Celebrating Games Careers Week part one: Andrew Gillett
26 March 2021
For Games Career Week, we are interviewing different people to find out what a career in the gaming industry is really like.
First off we spoke to Andrew Gillett, who told us about getting started in the industry when you don’t have a degree, how he went from working at a big gaming company to being an indie developer and tutor, and why his game Partition Sector unlocks photos of cats.
Hi Andrew! Tell us about your journey from working for a large games studio to become an indie developer and programming tutor.
I had quite an unusual journey as I was primarily self-taught. I didn't expect to find work in the games industry because I didn't have a computer science degree and I could only make basic games. Then I saw an ad from Frontier who were looking for a games tester. I was living in Dorset at the time, but I drove up to Cambridge for the interview and got the job. It was surreal, a bit intimidating, and very exciting to meet my heroes in the gaming industry!
When I joined Frontier, we were a small team of 16 people working out of a converted farmhouse. We would often have dinner together like one big family. Initially I was a game tester, but I always knew I wanted to be a programmer. My determination and perseverance eventually led me to work on a game called Dog’s Life, which had its own scripting/coding language. I was able to work on that and grow my skills.
I also noticed on your website that you offer computer science tuition. Could you tell us a bit about that?
Due to persistent pain in my arms and wrists, I had to alter my working day so that I was doing much less typing, and eventually had to leave Frontier after thirteen years. I switched to tutoring, whilst also working on my own games when my health permitted.
It was a big adjustment from going into the office every day to working for myself. Even though I didn’t have a computer science degree, I had learned a lot of the applied concepts of computer science through working at Frontier. It was then a case of having to go back and explore the deeper meaning of certain concepts for tutoring.
Tutoring is something I can do without being on a keyboard all the time. It also means I have the freedom to do work that I couldn't do previously, like writing for Wireframe magazine and working on games for my new indie studio Arganoid Industries.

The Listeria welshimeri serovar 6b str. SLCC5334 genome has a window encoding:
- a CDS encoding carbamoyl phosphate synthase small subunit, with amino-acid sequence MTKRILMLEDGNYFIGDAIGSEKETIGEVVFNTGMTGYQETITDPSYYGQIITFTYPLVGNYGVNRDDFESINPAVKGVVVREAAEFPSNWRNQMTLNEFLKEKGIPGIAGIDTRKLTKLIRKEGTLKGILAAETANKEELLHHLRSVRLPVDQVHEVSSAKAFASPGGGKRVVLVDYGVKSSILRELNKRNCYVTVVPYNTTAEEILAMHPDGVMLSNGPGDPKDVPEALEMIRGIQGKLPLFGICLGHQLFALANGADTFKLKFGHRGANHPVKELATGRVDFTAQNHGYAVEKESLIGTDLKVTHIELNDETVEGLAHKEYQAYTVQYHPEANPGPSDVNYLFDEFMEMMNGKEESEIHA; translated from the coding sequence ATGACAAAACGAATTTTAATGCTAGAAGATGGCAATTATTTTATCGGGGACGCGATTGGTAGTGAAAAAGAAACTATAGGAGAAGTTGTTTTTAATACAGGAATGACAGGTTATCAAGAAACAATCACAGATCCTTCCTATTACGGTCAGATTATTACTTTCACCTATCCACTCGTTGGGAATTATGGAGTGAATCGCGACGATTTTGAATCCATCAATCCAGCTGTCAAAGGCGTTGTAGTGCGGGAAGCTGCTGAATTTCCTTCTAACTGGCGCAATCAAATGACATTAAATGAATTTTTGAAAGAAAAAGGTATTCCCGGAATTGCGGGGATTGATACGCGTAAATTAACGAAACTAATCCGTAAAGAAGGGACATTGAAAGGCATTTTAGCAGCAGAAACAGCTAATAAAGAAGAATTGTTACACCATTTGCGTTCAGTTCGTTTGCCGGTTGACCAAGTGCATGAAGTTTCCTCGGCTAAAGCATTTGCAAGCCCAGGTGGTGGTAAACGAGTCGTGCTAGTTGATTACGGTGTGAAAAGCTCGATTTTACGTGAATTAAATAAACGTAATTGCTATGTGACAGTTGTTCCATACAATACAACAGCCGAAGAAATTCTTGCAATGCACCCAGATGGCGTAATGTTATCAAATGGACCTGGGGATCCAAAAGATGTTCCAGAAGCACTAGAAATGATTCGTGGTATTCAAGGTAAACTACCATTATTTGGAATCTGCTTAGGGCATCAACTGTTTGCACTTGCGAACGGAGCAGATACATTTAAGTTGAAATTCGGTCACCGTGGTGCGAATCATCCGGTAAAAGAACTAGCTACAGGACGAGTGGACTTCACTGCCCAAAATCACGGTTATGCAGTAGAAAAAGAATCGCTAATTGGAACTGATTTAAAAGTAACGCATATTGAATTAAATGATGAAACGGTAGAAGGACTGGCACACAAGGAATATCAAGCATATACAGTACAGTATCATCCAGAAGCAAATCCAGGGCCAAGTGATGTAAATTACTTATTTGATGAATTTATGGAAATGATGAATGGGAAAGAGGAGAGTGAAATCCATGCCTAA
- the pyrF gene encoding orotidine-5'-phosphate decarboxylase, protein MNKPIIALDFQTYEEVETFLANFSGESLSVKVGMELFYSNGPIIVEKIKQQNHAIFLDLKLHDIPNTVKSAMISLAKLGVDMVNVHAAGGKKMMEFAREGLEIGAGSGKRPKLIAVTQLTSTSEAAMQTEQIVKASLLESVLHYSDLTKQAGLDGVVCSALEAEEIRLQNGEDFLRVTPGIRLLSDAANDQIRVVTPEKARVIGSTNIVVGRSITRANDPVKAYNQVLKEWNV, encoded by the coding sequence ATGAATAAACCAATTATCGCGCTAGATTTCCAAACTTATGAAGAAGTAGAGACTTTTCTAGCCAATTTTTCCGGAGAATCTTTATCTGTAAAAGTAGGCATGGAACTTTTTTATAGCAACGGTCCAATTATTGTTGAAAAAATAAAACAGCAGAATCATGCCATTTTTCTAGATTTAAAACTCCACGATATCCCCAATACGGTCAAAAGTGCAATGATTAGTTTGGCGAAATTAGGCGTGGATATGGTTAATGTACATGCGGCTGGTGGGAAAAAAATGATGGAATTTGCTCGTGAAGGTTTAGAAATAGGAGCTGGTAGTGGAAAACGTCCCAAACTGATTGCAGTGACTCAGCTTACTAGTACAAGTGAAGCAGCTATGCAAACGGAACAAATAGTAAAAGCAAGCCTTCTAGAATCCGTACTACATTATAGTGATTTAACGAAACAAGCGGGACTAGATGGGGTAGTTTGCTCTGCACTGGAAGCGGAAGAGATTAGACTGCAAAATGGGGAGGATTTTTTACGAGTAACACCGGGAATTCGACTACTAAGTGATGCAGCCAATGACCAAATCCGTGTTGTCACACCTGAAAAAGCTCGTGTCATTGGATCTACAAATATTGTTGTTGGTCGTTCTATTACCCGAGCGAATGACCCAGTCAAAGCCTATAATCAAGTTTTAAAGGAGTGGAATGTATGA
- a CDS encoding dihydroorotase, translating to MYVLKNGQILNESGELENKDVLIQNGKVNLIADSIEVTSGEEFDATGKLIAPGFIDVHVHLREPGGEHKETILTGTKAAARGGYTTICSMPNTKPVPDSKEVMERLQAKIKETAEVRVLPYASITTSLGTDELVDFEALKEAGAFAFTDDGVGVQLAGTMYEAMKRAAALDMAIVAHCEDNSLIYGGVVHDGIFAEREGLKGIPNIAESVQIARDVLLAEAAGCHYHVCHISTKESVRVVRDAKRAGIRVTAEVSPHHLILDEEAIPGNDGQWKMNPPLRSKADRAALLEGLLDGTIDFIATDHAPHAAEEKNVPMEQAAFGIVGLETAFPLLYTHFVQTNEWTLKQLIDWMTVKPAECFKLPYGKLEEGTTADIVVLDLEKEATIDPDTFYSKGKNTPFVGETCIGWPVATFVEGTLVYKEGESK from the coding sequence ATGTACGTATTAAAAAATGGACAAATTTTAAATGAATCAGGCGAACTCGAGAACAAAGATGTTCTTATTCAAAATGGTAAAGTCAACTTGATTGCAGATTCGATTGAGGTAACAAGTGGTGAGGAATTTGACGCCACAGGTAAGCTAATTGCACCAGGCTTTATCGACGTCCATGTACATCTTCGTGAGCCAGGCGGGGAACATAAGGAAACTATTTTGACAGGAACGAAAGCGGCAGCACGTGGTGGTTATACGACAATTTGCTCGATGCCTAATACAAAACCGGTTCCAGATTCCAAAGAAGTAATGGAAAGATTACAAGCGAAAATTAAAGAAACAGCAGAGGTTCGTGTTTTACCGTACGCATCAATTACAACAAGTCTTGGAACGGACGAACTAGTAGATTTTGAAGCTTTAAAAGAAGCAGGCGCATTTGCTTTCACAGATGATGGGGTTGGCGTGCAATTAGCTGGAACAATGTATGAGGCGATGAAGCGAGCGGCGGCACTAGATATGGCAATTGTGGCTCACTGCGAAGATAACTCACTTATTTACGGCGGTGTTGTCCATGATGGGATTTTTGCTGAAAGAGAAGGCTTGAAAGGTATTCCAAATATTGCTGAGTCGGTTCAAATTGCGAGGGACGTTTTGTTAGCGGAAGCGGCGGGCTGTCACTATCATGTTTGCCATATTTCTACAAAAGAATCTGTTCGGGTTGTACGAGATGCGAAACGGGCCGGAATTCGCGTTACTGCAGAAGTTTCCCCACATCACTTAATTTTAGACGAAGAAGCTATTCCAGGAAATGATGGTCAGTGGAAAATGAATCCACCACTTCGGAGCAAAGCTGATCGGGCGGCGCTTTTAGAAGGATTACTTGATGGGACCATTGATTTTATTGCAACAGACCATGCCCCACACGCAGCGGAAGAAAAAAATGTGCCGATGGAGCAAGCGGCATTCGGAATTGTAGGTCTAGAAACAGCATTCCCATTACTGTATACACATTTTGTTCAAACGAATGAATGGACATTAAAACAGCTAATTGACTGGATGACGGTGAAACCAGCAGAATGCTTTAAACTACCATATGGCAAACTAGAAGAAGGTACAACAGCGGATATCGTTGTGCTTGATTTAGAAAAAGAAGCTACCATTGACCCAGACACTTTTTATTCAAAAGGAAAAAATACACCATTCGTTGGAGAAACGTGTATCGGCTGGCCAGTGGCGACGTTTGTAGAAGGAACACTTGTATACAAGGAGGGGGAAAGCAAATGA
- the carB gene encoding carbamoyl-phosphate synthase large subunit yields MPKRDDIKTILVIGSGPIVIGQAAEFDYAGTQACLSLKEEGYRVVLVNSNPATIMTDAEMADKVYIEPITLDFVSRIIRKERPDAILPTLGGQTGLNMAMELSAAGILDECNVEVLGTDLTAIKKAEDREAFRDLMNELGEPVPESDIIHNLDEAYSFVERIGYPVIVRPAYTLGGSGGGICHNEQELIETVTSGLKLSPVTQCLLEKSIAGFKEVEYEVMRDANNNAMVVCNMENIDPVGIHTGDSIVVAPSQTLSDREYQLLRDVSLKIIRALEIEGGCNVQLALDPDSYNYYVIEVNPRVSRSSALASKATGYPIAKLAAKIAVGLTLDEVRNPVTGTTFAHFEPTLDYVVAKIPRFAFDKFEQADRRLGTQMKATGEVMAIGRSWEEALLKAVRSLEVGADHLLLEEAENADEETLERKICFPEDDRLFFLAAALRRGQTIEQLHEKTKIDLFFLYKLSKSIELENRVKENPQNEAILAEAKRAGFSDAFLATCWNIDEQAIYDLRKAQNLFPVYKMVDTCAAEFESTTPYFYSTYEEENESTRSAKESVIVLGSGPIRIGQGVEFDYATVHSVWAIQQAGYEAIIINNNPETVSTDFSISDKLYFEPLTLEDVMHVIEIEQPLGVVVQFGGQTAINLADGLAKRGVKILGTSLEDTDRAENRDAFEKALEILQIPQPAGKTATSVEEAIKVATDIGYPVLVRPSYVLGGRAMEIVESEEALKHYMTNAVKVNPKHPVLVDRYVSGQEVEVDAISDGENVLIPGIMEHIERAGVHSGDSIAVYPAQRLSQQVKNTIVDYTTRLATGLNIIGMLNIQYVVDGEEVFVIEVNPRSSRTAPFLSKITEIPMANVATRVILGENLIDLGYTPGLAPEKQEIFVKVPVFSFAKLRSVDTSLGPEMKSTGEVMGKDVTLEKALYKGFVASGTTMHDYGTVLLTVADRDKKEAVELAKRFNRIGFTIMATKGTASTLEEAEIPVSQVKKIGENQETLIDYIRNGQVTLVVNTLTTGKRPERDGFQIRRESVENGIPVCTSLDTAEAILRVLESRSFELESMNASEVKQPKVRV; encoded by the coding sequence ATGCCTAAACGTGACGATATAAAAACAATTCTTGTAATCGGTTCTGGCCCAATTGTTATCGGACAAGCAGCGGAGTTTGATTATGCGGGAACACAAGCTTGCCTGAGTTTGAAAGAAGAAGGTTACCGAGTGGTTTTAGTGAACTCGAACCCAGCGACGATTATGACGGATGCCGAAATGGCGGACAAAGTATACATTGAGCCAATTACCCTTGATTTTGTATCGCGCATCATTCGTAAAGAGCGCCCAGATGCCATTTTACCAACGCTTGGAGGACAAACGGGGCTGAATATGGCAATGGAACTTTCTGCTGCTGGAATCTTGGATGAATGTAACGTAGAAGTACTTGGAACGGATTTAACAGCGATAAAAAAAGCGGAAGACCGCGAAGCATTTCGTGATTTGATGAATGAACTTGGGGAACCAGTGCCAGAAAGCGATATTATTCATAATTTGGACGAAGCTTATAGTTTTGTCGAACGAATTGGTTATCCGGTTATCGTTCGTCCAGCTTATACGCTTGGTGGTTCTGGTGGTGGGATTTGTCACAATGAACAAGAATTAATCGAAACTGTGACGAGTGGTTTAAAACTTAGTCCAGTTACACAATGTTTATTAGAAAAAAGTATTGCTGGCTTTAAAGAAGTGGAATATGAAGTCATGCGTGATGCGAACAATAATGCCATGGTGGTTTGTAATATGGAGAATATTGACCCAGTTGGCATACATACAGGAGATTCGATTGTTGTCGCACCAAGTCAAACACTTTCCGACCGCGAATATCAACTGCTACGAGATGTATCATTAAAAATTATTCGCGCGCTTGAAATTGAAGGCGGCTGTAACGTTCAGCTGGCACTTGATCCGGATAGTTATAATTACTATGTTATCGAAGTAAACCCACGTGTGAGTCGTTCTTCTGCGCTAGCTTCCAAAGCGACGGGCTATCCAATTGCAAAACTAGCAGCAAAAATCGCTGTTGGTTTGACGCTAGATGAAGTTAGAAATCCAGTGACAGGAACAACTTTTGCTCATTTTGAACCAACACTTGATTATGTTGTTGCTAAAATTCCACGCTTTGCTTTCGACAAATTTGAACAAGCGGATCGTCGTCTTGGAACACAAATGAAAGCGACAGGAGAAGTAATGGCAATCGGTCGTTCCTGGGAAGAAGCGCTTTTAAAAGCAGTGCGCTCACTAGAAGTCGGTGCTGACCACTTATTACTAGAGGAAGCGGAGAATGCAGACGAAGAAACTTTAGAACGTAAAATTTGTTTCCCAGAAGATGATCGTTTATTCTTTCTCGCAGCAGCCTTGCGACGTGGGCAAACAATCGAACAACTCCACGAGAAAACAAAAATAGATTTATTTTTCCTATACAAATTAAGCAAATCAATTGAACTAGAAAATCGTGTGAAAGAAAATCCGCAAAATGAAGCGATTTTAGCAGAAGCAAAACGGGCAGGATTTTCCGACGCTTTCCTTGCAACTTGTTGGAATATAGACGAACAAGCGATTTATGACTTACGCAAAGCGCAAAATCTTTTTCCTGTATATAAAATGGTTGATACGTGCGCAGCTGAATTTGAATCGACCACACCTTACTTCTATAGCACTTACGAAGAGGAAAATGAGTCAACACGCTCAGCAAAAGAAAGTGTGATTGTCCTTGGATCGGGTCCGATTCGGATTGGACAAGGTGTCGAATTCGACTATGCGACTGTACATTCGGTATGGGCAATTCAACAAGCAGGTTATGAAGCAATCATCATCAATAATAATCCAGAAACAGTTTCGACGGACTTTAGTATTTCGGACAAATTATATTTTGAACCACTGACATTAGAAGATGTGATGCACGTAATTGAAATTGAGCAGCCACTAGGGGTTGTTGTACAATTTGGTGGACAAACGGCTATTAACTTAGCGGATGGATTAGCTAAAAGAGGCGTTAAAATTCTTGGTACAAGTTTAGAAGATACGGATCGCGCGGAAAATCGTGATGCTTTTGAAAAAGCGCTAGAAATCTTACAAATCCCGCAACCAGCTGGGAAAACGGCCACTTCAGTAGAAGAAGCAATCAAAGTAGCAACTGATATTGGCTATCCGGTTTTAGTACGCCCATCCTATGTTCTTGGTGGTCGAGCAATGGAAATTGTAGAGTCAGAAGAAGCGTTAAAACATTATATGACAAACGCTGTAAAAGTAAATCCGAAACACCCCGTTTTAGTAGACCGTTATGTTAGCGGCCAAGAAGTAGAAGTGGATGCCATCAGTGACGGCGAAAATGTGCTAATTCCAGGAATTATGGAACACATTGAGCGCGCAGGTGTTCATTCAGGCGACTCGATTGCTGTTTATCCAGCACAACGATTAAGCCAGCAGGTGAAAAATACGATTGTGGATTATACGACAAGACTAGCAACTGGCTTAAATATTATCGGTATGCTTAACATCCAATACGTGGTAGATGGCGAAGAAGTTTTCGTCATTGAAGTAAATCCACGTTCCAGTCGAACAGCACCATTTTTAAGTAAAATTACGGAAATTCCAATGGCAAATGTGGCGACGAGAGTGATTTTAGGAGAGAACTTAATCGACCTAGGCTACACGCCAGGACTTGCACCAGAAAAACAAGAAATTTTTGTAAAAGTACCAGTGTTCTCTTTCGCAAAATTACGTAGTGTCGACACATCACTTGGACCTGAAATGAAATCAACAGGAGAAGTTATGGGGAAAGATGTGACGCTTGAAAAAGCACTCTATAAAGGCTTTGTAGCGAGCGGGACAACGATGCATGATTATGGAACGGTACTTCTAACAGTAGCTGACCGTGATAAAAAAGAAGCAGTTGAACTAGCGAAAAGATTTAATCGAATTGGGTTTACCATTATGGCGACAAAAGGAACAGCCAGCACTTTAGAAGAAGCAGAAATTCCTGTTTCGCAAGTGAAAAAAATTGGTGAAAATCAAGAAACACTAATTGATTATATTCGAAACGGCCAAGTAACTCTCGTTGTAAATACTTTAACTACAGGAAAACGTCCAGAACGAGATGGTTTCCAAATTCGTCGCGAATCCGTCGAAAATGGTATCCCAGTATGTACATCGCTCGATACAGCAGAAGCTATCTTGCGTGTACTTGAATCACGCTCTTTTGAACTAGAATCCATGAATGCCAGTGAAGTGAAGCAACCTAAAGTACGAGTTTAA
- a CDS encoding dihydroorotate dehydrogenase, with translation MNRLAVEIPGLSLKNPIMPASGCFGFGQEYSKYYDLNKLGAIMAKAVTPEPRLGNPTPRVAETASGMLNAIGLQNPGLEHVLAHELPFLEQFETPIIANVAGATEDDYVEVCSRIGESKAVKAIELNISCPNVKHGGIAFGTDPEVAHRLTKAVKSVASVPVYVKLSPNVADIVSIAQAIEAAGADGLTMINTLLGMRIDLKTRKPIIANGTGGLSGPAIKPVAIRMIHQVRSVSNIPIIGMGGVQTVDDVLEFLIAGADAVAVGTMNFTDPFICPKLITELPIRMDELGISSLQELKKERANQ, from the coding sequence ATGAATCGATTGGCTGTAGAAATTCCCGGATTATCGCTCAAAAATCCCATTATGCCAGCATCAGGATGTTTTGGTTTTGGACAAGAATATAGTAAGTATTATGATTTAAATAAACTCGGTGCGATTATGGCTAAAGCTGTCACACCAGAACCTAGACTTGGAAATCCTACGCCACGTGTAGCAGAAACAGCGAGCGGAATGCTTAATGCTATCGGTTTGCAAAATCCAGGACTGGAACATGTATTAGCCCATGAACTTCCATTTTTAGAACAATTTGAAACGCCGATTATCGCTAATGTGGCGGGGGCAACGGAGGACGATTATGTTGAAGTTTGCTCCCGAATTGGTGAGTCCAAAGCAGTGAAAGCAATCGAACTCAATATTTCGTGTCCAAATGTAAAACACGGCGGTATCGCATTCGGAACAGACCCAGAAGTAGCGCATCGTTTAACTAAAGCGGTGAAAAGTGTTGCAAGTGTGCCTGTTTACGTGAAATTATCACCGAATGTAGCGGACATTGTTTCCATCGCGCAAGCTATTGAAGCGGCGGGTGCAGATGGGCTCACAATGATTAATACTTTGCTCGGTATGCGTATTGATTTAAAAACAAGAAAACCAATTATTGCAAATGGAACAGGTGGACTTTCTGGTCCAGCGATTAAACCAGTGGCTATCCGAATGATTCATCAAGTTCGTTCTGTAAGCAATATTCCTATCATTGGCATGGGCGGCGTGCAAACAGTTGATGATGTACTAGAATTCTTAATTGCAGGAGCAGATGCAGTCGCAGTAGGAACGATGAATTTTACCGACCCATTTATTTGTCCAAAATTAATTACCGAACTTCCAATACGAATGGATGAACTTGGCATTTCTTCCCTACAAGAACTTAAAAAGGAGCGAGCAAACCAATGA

What are some of the biggest misconceptions people have about the gaming industry?
When I played games as a kid, I would get annoyed at the little imperfections. It wasn’t until I got into the industry that I realised the imperfections — or bugs — were like an iceberg where most of the game (and problems) was under the water! I see a lot of people online who underestimate how difficult it is to do certain things. Even a simple feature, like being able to open a door in a game, can be vastly more complicated than most players would realise.
Was there ever a point when you suddenly thought: “I’ve achieved my dream!”?
It was more a series of points. As I mentioned earlier, my first programming job for Frontier was as a level designer for a game called Dog's Life. I was working in Frontier’s scripting language, with the occasional bit of C++ thrown in. As time went on, I could see that I was a valuable member of the team and started to feel more confident. I was lucky to have a team of really talented colleagues around me who could offer help and support.
I was also known for having good attention to detail; I often noticed things in games that others hadn’t because no one else was thinking in the same way. That was another way I was able to make a contribution.